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Unknown Legends of Rock 'n' Roll Paperback – May 1, 1998


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Product Details

  • Paperback: 422 pages
  • Publisher: Backbeat Books (May 1, 1998)
  • Language: English
  • ISBN-10: 0879305347
  • ISBN-13: 978-0879305345
  • Product Dimensions: 6 x 1.1 x 9 inches
  • Shipping Weight: 1.4 pounds
  • Average Customer Review: 4.5 out of 5 stars  See all reviews (22 customer reviews)
  • Amazon Best Sellers Rank: #218,333 in Books (See Top 100 in Books)

Editorial Reviews

Amazon.com Review

One man's unjustly neglected genius is the next man's appropriately unheeded fraud. Differentiating between the prodigies and the posers is one of the great joys of fans of any art form, including pop music. And this task is made easier with this book, a paean to some of rock & roll's quirkiest artists. All Music Guide coeditor Richie Unterberger ranks among the most prolific rock critics of recent times, and he exhibits a depth of knowledge and a clear commitment to his subjects throughout this 400-page-plus study. He tracked down former members of such long-forgotten groups as Rising Storm, Savage Rose, and the Deviants for interviews. All seem to respond with unmistakable enthusiasm as they recall creating idiosyncratic music decades back. Heaven knows, a guy like Joe Docko doesn't get many opportunities to discuss his mid-'60s Mystic Tides 45s. This brings up the book's greatest strength: the light Unterberger shines on some truly secluded artists. Yes, you may have heard of Syd Barrett and Nick Drake, but even serious rock & roll aficionados may be at a loss when it comes to Duffy Power and the Misunderstood. --Steven Stolder

From Booklist

Connoisseurs of obscure rock should like this sprawling book, which is organized both chronologically (roughly) and thematically (haphazardly). A section entitled "Overlooked Originals" leads off, being followed by "Out of the Garage," "Psychedelic Unknowns," "Punk Pioneers," and so forth. Within each section, the array of specific acts is engagingly eccentric. In "From the Continent," for instance, Unterberger includes the inscrutable German band Can, the Frank Zappa^-inspired Plastic People of the Universe, and French folkie-punk-chanteuse-rocker Francoise Hardy--performers who are utterly unrelated except that they all hail from Europe. Unterberger doesn't claim comprehensiveness, as how could he when his subjects are supposed to be "unknown" ? To his credit, most of these acts really are unknown in America, though some are legends. As a historian, Unterberger is a bit on the light side; for example, he calls Moby Grape's first album "a critical favorite" when it is more famous as an overhyped commercial flop. A fun, moderately informative volume of rock miscellanea. Mike Tribby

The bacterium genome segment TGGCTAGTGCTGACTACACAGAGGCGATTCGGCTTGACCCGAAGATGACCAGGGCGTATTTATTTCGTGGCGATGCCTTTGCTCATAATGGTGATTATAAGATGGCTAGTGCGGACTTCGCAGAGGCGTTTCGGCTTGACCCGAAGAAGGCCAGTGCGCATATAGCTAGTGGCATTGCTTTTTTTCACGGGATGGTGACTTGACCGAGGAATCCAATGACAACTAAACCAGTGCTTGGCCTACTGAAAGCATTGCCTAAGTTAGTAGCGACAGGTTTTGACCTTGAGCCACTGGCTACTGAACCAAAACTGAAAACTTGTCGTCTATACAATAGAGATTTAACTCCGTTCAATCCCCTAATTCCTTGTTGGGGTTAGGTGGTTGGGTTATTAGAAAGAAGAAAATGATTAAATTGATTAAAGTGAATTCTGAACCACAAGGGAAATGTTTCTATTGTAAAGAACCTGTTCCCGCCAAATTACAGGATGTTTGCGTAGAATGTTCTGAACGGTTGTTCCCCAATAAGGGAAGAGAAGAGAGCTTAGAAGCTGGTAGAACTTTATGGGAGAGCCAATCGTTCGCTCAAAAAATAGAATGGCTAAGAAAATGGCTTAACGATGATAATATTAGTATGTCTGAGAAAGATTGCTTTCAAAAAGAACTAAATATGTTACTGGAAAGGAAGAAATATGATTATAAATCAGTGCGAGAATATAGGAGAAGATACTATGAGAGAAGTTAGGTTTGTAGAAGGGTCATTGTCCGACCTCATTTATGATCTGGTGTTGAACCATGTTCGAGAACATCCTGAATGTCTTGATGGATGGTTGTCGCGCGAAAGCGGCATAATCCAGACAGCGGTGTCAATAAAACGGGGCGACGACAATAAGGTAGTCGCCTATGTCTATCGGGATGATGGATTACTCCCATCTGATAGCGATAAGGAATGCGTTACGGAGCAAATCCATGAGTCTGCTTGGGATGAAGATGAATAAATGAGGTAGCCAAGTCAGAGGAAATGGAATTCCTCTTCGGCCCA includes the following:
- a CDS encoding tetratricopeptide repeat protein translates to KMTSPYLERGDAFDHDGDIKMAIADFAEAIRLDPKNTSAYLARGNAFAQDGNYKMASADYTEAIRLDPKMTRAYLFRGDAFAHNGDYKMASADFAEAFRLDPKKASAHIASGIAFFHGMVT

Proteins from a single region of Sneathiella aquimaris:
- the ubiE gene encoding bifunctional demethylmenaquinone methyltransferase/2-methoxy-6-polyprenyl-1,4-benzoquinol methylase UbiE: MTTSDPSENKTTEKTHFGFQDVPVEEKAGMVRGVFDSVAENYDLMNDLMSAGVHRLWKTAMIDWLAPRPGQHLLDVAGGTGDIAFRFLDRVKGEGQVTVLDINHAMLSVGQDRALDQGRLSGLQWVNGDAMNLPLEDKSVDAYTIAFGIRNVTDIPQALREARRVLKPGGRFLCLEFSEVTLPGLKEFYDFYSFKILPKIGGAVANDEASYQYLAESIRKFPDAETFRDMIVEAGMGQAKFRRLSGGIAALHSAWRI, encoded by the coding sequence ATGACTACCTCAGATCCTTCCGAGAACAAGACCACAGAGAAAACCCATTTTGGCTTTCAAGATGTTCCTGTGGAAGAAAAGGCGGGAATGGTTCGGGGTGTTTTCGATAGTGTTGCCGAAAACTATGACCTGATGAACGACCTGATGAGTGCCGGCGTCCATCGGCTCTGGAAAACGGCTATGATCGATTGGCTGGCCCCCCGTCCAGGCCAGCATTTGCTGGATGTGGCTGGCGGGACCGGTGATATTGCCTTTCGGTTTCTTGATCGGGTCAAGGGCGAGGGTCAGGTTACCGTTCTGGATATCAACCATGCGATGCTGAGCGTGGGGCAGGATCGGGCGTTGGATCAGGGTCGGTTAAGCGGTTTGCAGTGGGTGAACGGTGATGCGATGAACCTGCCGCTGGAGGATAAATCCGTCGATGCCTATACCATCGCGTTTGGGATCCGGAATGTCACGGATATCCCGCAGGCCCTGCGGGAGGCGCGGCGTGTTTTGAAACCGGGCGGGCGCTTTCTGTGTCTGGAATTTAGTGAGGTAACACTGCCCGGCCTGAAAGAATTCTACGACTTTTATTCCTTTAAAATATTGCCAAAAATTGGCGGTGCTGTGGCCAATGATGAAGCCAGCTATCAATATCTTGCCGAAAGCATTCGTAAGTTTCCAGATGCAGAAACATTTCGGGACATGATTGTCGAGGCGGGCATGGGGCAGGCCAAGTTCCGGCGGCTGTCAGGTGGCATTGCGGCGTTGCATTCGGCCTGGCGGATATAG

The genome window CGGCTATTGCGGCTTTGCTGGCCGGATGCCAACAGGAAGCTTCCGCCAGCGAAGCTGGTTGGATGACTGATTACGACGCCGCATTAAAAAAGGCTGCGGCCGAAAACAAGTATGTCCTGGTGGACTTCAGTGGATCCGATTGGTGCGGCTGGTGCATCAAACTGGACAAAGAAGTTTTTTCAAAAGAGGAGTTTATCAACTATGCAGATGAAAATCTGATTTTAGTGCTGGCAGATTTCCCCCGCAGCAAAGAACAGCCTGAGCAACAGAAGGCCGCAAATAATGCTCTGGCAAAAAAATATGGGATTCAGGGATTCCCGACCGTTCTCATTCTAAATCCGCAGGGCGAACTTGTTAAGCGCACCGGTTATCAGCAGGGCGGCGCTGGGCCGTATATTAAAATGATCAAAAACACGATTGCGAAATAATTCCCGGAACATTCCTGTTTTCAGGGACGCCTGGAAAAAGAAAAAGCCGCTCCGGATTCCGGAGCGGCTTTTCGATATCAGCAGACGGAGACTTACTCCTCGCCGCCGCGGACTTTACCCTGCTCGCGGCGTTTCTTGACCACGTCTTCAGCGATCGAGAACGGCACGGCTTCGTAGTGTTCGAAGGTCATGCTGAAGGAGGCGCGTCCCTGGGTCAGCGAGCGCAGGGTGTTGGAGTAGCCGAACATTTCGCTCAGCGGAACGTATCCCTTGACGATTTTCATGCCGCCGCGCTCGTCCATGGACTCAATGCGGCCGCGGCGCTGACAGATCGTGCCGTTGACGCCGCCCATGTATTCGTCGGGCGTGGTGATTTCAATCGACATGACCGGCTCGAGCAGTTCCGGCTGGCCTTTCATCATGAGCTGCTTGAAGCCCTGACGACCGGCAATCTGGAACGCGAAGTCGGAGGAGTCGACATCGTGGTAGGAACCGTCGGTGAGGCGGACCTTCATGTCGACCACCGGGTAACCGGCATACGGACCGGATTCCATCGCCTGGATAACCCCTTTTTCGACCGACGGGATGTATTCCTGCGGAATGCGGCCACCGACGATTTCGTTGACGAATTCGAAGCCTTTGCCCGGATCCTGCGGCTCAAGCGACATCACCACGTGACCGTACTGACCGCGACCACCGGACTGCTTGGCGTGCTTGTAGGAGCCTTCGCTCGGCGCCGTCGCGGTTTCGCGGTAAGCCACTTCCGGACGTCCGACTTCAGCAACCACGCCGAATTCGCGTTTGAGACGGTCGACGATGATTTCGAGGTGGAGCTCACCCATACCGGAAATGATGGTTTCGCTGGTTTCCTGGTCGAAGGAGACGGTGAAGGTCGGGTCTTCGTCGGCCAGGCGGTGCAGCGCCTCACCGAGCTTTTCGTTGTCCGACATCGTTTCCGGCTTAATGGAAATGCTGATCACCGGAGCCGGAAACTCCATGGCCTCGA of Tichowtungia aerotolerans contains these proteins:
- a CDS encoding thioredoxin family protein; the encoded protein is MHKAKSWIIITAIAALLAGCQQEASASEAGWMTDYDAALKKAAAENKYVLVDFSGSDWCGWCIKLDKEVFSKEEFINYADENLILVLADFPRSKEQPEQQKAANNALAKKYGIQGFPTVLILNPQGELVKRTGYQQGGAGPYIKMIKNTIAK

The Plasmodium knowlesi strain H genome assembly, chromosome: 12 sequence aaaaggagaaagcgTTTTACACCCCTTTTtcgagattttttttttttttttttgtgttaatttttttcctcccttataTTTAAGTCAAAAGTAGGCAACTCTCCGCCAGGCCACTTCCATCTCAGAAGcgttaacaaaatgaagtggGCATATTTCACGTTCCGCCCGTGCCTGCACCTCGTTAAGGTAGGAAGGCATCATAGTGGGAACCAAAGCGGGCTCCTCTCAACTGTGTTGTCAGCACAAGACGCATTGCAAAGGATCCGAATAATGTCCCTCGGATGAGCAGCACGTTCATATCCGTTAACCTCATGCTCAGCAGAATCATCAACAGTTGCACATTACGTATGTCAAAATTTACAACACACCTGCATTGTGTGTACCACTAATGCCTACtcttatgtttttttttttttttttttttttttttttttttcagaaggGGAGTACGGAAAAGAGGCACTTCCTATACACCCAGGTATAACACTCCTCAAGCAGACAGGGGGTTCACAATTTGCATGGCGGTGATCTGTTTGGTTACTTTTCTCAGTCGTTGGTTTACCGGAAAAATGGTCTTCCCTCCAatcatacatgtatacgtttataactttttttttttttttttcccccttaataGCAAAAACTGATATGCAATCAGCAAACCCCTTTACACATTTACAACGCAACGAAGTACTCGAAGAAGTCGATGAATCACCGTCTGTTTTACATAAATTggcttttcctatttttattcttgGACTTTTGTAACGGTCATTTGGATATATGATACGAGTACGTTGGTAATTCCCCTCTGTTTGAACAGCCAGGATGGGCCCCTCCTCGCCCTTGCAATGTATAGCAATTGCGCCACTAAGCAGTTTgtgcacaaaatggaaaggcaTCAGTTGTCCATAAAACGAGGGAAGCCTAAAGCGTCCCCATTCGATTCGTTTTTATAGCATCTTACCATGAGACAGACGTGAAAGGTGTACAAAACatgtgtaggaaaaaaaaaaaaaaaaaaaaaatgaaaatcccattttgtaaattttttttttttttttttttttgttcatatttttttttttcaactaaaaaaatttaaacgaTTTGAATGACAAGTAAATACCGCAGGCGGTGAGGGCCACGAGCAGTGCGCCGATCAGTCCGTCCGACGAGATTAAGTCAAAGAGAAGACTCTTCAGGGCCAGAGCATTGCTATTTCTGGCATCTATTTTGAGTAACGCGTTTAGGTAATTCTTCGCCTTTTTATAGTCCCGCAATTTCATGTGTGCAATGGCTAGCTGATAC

More About the Author

Richie Unterberger has been writing about little-known and well-known rock and popular music of all kinds for more than 25 years. Of his eleven books, the most recent "Won't Get Fooled Again: The Who from Lifehouse to Quadrophenia,"" published by Jawbone Press in March 2011. It details the Who's amazing and peculiar journey in the years during the early 1970s in which they struggled to follow up "Tommy" with a yet bigger and better rock opera. Drawing on material from several dozen interviews and mountains of rare archival coverage and recordings, it's the definitive account of this fascinating period in the Who's career.

Also recently published is "White Light/White Heat: The Velvet Underground Day-By-Day." Issued by Jawbone Press in 2009, this is the most comprehensive book ever written about this legendary and innovative group. The 368-page volume details the group's recording sessions, record releases, concerts, press reviews, and other major events shaping their career with both thorough detail and critical insight. Drawing on about 100 interviews and exhaustive research through documents and recordings rarely or never accessed, it unearths stories that have seldom been told, and eyewitness accounts that have seldom seen print, from figures ranging from band members to managers, producers, record executives, journalists, concert promoters, and fans. The July 2009 issue of MOJO magazine hails it as "an impressive menas to reflect on the conundrum of what could be the ultimate cult band...detailed and anecdote-packed." Uncut magazine chose it as #4 in its list of the ten best music books of 2009.

In 2006, Backbeat Books published his seventh book, "The Unreleased Beatles: Music and Film," a mammoth 400-page, 300,000-word guide to the incredible wealth of music the Beatles recorded that they did not release, as well as musical footage of the group that hasn't been made commercially available. The book won a 2007 Association for Recorded Sound Collections Award for Excellence in Historical Recorded Sound Research in the "Best Discography" division of the "Best Research in Recorded Rock Music" category.

His sixth book, "Eight Miles High: Folk-Rock's Flight from Haight-Ashbury to Woodstock" (Backbeat, 2003) , is the second book in a two-volume history of the 1960s folk-rock movement. "Eight Miles High" covers folk-rock from mid-1966 to the end of the 1960s, drawing on more than 100 first-hand interviews, as did its predecessor, "Turn! Turn! Turn!: The '60s Folk-Rock Revolution," which covers the history of folk-rock through mid-1966.